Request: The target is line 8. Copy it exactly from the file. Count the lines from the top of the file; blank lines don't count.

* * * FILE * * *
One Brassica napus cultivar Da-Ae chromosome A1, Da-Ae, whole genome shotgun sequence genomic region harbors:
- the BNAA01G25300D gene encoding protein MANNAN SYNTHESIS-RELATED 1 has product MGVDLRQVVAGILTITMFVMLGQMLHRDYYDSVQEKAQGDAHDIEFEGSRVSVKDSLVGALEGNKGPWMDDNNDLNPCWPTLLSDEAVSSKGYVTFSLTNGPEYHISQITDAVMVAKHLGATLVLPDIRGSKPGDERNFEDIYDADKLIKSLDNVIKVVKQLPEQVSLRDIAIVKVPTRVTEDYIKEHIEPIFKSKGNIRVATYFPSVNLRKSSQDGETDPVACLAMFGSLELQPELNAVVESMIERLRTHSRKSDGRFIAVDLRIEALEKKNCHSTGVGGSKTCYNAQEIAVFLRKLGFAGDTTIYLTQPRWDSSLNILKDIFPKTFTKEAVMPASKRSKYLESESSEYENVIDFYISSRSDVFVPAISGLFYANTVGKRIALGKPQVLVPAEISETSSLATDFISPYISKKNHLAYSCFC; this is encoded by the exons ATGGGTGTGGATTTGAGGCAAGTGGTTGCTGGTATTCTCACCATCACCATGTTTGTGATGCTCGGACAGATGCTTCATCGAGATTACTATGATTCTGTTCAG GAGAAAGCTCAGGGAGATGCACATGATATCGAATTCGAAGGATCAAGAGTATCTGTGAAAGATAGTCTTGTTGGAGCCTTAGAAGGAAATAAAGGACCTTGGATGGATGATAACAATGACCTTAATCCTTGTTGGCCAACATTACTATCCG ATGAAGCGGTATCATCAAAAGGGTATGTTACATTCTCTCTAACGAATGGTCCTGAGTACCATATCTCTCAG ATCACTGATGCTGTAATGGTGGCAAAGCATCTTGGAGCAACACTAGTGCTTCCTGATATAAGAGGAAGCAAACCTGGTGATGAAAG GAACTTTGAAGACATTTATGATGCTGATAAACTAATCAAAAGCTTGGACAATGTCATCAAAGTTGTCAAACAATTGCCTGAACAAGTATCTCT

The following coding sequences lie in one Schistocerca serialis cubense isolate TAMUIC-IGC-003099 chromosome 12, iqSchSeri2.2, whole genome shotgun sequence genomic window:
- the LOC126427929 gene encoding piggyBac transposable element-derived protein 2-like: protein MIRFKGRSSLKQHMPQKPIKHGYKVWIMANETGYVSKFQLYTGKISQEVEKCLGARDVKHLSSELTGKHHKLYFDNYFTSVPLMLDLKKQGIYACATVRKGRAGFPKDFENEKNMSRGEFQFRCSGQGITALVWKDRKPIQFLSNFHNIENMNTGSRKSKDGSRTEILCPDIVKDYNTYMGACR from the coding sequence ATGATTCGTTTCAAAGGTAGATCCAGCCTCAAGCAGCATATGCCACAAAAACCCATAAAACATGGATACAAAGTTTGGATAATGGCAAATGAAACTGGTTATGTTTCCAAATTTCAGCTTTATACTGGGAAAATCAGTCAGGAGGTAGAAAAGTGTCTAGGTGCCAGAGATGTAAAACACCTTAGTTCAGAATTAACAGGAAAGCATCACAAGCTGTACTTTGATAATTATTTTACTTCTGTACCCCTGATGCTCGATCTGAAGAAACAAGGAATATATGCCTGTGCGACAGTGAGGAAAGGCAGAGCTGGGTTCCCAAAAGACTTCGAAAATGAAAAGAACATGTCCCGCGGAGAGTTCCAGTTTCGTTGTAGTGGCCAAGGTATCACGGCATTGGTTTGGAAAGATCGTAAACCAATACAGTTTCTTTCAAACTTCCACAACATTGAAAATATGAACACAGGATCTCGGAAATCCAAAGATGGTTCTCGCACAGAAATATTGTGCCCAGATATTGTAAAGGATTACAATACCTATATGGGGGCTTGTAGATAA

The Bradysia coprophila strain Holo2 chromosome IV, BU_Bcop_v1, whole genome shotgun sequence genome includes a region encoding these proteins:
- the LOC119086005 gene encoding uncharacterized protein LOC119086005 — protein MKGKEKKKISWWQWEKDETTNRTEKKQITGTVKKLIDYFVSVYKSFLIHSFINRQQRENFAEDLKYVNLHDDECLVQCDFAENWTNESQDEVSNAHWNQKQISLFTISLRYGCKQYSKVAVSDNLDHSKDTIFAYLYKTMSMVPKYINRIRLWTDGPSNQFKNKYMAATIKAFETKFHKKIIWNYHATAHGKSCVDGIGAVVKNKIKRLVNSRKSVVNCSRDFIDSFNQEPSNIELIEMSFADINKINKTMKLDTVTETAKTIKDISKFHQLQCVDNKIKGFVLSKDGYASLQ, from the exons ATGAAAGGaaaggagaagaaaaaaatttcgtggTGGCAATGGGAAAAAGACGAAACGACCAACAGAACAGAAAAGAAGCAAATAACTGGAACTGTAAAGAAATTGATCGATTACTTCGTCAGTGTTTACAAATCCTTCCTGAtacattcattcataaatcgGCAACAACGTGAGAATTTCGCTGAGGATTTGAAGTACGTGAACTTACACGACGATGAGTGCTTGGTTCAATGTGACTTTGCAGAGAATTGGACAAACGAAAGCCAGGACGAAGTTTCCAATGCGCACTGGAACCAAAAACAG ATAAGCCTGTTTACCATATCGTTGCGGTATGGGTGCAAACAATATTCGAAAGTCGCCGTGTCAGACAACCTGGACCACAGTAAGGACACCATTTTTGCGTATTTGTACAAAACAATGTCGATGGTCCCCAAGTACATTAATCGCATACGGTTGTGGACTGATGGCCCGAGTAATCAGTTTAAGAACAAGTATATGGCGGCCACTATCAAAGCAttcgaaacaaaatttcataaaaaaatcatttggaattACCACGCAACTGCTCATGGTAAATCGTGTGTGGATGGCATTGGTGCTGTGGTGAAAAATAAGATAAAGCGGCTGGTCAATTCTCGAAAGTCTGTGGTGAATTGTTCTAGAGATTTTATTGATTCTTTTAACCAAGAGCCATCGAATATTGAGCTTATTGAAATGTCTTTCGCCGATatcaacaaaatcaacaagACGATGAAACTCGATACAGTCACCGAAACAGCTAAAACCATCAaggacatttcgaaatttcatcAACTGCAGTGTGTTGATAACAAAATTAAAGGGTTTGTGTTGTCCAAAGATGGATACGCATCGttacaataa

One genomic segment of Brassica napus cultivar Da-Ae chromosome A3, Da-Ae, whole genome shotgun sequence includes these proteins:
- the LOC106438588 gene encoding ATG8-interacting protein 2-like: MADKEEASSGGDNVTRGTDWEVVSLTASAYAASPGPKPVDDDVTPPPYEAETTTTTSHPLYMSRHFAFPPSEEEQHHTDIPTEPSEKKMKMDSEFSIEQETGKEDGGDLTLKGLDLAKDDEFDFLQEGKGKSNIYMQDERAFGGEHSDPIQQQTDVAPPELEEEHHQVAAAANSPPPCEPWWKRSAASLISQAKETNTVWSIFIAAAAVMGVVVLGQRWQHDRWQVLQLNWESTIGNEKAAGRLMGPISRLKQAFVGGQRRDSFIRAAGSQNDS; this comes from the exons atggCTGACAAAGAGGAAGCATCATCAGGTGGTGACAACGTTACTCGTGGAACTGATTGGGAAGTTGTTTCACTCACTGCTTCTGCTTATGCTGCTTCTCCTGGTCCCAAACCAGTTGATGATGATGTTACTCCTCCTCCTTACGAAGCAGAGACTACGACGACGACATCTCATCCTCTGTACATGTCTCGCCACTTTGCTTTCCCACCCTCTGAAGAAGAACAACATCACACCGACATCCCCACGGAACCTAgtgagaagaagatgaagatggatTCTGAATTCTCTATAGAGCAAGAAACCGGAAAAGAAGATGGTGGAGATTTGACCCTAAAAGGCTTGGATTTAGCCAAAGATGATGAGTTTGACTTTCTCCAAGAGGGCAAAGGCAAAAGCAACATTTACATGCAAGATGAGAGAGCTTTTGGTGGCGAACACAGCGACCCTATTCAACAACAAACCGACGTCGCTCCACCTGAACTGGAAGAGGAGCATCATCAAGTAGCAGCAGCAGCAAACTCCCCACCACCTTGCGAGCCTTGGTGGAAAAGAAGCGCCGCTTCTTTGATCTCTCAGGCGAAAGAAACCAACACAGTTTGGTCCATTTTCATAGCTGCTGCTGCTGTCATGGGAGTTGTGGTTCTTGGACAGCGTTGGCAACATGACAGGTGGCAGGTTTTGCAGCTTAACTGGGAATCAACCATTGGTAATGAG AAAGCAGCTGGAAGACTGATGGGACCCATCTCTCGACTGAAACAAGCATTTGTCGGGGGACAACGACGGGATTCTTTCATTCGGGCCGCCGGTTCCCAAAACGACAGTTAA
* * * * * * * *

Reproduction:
- the LOC106438588 gene encoding ATG8-interacting protein 2-like: MADKEEASSGGDNVTRGTDWEVVSLTASAYAASPGPKPVDDDVTPPPYEAETTTTTSHPLYMSRHFAFPPSEEEQHHTDIPTEPSEKKMKMDSEFSIEQETGKEDGGDLTLKGLDLAKDDEFDFLQEGKGKSNIYMQDERAFGGEHSDPIQQQTDVAPPELEEEHHQVAAAANSPPPCEPWWKRSAASLISQAKETNTVWSIFIAAAAVMGVVVLGQRWQHDRWQVLQLNWESTIGNEKAAGRLMGPISRLKQAFVGGQRRDSFIRAAGSQNDS; this comes from the exons atggCTGACAAAGAGGAAGCATCATCAGGTGGTGACAACGTTACTCGTGGAACTGATTGGGAAGTTGTTTCACTCACTGCTTCTGCTTATGCTGCTTCTCCTGGTCCCAAACCAGTTGATGATGATGTTACTCCTCCTCCTTACGAAGCAGAGACTACGACGACGACATCTCATCCTCTGTACATGTCTCGCCACTTTGCTTTCCCACCCTCTGAAGAAGAACAACATCACACCGACATCCCCACGGAACCTAgtgagaagaagatgaagatggatTCTGAATTCTCTATAGAGCAAGAAACCGGAAAAGAAGATGGTGGAGATTTGACCCTAAAAGGCTTGGATTTAGCCAAAGATGATGAGTTTGACTTTCTCCAAGAGGGCAAAGGCAAAAGCAACATTTACATGCAAGATGAGAGAGCTTTTGGTGGCGAACACAGCGACCCTATTCAACAACAAACCGACGTCGCTCCACCTGAACTGGAAGAGGAGCATCATCAAGTAGCAGCAGCAGCAAACTCCCCACCACCTTGCGAGCCTTGGTGGAAAAGAAGCGCCGCTTCTTTGATCTCTCAGGCGAAAGAAACCAACACAGTTTGGTCCATTTTCATAGCTGCTGCTGCTGTCATGGGAGTTGTGGTTCTTGGACAGCGTTGGCAACATGACAGGTGGCAGGTTTTGCAGCTTAACTGGGAATCAACCATTGGTAATGAG AAAGCAGCTGGAAGACTGATGGGACCCATCTCTCGACTGAAACAAGCATTTGTCGGGGGACAACGACGGGATTCTTTCATTCGGGCCGCCGGTTCCCAAAACGACAGTTAA